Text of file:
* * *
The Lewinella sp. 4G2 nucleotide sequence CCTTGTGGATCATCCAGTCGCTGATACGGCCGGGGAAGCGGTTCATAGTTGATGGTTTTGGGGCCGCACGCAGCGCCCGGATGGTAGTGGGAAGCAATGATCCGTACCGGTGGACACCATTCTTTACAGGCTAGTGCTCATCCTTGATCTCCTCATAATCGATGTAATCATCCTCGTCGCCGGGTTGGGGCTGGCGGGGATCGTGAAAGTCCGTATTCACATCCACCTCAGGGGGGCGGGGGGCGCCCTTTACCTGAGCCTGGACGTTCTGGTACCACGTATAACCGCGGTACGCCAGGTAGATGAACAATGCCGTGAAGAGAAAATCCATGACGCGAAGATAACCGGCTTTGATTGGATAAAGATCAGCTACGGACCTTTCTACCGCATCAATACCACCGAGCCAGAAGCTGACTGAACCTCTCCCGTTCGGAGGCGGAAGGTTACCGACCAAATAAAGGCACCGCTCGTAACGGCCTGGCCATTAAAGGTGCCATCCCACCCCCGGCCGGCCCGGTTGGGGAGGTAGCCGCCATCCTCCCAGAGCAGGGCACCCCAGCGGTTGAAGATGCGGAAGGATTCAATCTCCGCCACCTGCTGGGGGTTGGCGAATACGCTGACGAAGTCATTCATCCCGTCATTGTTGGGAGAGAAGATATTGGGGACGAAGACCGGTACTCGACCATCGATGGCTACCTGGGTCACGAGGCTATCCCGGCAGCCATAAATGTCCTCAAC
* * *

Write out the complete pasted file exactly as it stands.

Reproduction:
The Lewinella sp. 4G2 nucleotide sequence CCTTGTGGATCATCCAGTCGCTGATACGGCCGGGGAAGCGGTTCATAGTTGATGGTTTTGGGGCCGCACGCAGCGCCCGGATGGTAGTGGGAAGCAATGATCCGTACCGGTGGACACCATTCTTTACAGGCTAGTGCTCATCCTTGATCTCCTCATAATCGATGTAATCATCCTCGTCGCCGGGTTGGGGCTGGCGGGGATCGTGAAAGTCCGTATTCACATCCACCTCAGGGGGGCGGGGGGCGCCCTTTACCTGAGCCTGGACGTTCTGGTACCACGTATAACCGCGGTACGCCAGGTAGATGAACAATGCCGTGAAGAGAAAATCCATGACGCGAAGATAACCGGCTTTGATTGGATAAAGATCAGCTACGGACCTTTCTACCGCATCAATACCACCGAGCCAGAAGCTGACTGAACCTCTCCCGTTCGGAGGCGGAAGGTTACCGACCAAATAAAGGCACCGCTCGTAACGGCCTGGCCATTAAAGGTGCCATCCCACCCCCGGCCGGCCCGGTTGGGGAGGTAGCCGCCATCCTCCCAGAGCAGGGCACCCCAGCGGTTGAAGATGCGGAAGGATTCAATCTCCGCCACCTGCTGGGGGTTGGCGAATACGCTGACGAAGTCATTCATCCCGTCATTGTTGGGAGAGAAGATATTGGGGACGAAGACCGGTACTCGACCATCGATGGCTACCTGGGTCACGAGGCTATCCCGGCAGCCATAAATGTCCTCAAC